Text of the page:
Manglik, Arkin, Bastian receive Mark Foundation ASPIRE Award for moonshot cancer research

UCSF’s Aashish Manglik, MD, PhD; Michelle Arkin, PhD; and Boris Bastian, MD, PhD together received a Mark Foundation ASPIRE Award for their collaborative efforts to develop a therapy for uveal melanoma, the most common form of eye cancer.

Manglik is a faculty member in the UCSF School of Pharmacy’s Department of Pharmaceutical Chemistry; Arkin is chair of the Department of Pharmaceutical Chemistry; and Bastian is a faculty member in the School of Medicine.

Each year, The Mark Foundation for Cancer Research selects recipients from around the world to receive ASPIRE awards to support innovative projects that have the potential to solve high-impact problems in cancer research. The three UCSF collaborators will use the grant to explore new potential treatments for uveal melanoma that defeat the cancer while preserving vision, based on an understanding of the mutated proteins that contribute to risk of the cancer.

The project will draw upon each scientist’s area of expertise. The Manglik Lab will use its array of atomic imaging technologies, like electron microscopy, and understanding of protein signaling, along with the Arkin Lab’s expertise in protein-protein interactions, to pinpoint molecules that interface with proteins of interest in the disease. The Bastian Lab will then engineer relevant models of the disease in cells and animals to test the molecules.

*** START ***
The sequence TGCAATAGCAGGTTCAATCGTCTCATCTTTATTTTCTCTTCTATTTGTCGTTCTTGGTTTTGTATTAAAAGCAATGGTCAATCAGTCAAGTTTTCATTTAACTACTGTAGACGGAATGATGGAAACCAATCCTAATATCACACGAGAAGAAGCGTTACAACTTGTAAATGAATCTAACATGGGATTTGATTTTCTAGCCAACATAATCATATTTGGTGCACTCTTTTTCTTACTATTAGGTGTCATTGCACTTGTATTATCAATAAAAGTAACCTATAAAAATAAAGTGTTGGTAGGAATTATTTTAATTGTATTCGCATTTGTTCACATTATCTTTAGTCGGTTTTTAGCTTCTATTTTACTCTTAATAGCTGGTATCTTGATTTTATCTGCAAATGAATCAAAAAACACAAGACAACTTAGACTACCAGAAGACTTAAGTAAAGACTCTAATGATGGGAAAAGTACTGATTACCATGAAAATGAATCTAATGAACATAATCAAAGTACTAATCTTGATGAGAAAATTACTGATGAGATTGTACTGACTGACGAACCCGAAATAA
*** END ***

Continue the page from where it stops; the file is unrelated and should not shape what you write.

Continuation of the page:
Altogether, the approach is a “very integrative, structure-based drug discovery type of work that the UCSF School Pharmacy is well known for,” said Manglik.


Exploiting Protein Structural Dynamics for New Uveal Melanoma Therapies


School of Pharmacy, Department of Pharmaceutical Chemistry, PharmD Degree Program

About the School: The UCSF School of Pharmacy aims to solve the most pressing health care problems and strives to ensure that each patient receives the safest, most effective treatments. Our discoveries seed the development of novel therapies, and our researchers consistently lead the nation in NIH funding. The School’s doctor of pharmacy (PharmD) degree program, with its unique emphasis on scientific thinking, prepares students to be critical thinkers and leaders in their field.